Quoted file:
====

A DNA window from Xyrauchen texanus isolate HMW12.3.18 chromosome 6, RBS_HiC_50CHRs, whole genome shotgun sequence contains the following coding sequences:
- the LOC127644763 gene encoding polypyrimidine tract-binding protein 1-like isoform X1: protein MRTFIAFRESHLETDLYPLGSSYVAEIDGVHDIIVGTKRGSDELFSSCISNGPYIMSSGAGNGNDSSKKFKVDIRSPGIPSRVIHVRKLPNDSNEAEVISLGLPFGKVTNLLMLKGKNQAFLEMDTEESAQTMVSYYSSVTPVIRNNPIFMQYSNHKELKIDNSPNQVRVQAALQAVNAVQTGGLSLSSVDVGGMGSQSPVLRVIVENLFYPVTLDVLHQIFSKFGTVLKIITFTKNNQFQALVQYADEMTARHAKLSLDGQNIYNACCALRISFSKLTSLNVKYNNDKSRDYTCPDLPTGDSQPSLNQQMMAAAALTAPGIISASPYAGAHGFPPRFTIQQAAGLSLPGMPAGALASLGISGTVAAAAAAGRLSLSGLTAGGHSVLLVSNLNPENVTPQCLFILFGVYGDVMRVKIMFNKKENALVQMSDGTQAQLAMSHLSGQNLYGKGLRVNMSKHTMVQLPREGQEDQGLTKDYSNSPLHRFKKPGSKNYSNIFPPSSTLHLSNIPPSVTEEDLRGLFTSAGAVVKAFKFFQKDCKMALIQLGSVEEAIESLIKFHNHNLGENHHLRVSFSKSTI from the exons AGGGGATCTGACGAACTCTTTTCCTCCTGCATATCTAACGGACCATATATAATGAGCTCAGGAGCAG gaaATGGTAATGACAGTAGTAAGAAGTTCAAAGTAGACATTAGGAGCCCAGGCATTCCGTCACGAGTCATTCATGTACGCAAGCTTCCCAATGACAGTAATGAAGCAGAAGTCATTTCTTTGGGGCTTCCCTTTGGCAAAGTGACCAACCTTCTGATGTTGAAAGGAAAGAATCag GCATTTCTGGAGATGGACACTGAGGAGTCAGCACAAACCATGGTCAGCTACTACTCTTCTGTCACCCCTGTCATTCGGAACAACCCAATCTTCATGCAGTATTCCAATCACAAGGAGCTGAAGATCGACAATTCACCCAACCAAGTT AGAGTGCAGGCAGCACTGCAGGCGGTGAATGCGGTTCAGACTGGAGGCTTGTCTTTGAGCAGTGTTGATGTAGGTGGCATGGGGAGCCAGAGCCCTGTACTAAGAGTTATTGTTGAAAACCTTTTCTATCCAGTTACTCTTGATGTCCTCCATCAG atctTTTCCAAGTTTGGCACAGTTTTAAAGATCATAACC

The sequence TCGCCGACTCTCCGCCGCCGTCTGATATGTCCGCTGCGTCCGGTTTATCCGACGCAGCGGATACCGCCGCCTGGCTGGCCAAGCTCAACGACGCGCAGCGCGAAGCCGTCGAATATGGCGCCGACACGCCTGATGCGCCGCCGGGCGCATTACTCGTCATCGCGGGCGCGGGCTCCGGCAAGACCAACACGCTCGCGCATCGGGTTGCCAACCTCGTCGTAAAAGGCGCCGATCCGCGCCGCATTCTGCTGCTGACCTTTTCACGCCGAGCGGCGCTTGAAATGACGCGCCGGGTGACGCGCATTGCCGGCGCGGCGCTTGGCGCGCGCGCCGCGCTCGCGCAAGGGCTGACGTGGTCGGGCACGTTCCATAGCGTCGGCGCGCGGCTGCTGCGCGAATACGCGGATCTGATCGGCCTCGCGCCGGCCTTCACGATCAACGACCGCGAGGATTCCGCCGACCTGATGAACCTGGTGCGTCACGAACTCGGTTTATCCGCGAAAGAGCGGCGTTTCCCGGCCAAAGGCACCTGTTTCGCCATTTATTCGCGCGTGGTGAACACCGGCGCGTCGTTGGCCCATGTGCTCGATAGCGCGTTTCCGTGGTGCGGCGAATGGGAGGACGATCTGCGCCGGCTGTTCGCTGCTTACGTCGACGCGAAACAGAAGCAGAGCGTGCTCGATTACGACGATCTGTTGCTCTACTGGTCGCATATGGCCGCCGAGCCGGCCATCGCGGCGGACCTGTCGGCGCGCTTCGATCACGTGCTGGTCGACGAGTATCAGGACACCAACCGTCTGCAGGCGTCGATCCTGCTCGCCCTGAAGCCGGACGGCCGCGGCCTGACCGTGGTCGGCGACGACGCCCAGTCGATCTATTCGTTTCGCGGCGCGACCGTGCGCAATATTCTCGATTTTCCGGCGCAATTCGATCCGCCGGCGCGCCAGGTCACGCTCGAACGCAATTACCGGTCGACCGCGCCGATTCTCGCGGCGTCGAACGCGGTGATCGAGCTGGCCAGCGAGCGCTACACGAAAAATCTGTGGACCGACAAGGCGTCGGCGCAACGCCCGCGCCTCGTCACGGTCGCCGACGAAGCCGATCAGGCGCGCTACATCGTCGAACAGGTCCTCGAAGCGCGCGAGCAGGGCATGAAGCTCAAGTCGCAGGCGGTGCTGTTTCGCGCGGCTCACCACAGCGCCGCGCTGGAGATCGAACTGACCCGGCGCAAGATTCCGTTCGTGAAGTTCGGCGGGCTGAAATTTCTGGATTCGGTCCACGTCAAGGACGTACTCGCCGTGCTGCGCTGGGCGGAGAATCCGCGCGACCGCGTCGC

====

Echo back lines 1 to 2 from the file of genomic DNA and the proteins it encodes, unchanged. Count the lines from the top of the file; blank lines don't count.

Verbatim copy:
A DNA window from Xyrauchen texanus isolate HMW12.3.18 chromosome 6, RBS_HiC_50CHRs, whole genome shotgun sequence contains the following coding sequences:
- the LOC127644763 gene encoding polypyrimidine tract-binding protein 1-like isoform X1: protein MRTFIAFRESHLETDLYPLGSSYVAEIDGVHDIIVGTKRGSDELFSSCISNGPYIMSSGAGNGNDSSKKFKVDIRSPGIPSRVIHVRKLPNDSNEAEVISLGLPFGKVTNLLMLKGKNQAFLEMDTEESAQTMVSYYSSVTPVIRNNPIFMQYSNHKELKIDNSPNQVRVQAALQAVNAVQTGGLSLSSVDVGGMGSQSPVLRVIVENLFYPVTLDVLHQIFSKFGTVLKIITFTKNNQFQALVQYADEMTARHAKLSLDGQNIYNACCALRISFSKLTSLNVKYNNDKSRDYTCPDLPTGDSQPSLNQQMMAAAALTAPGIISASPYAGAHGFPPRFTIQQAAGLSLPGMPAGALASLGISGTVAAAAAAGRLSLSGLTAGGHSVLLVSNLNPENVTPQCLFILFGVYGDVMRVKIMFNKKENALVQMSDGTQAQLAMSHLSGQNLYGKGLRVNMSKHTMVQLPREGQEDQGLTKDYSNSPLHRFKKPGSKNYSNIFPPSSTLHLSNIPPSVTEEDLRGLFTSAGAVVKAFKFFQKDCKMALIQLGSVEEAIESLIKFHNHNLGENHHLRVSFSKSTI from the exons AGGGGATCTGACGAACTCTTTTCCTCCTGCATATCTAACGGACCATATATAATGAGCTCAGGAGCAG gaaATGGTAATGACAGTAGTAAGAAGTTCAAAGTAGACATTAGGAGCCCAGGCATTCCGTCACGAGTCATTCATGTACGCAAGCTTCCCAATGACAGTAATGAAGCAGAAGTCATTTCTTTGGGGCTTCCCTTTGGCAAAGTGACCAACCTTCTGATGTTGAAAGGAAAGAATCag GCATTTCTGGAGATGGACACTGAGGAGTCAGCACAAACCATGGTCAGCTACTACTCTTCTGTCACCCCTGTCATTCGGAACAACCCAATCTTCATGCAGTATTCCAATCACAAGGAGCTGAAGATCGACAATTCACCCAACCAAGTT AGAGTGCAGGCAGCACTGCAGGCGGTGAATGCGGTTCAGACTGGAGGCTTGTCTTTGAGCAGTGTTGATGTAGGTGGCATGGGGAGCCAGAGCCCTGTACTAAGAGTTATTGTTGAAAACCTTTTCTATCCAGTTACTCTTGATGTCCTCCATCAG atctTTTCCAAGTTTGGCACAGTTTTAAAGATCATAACC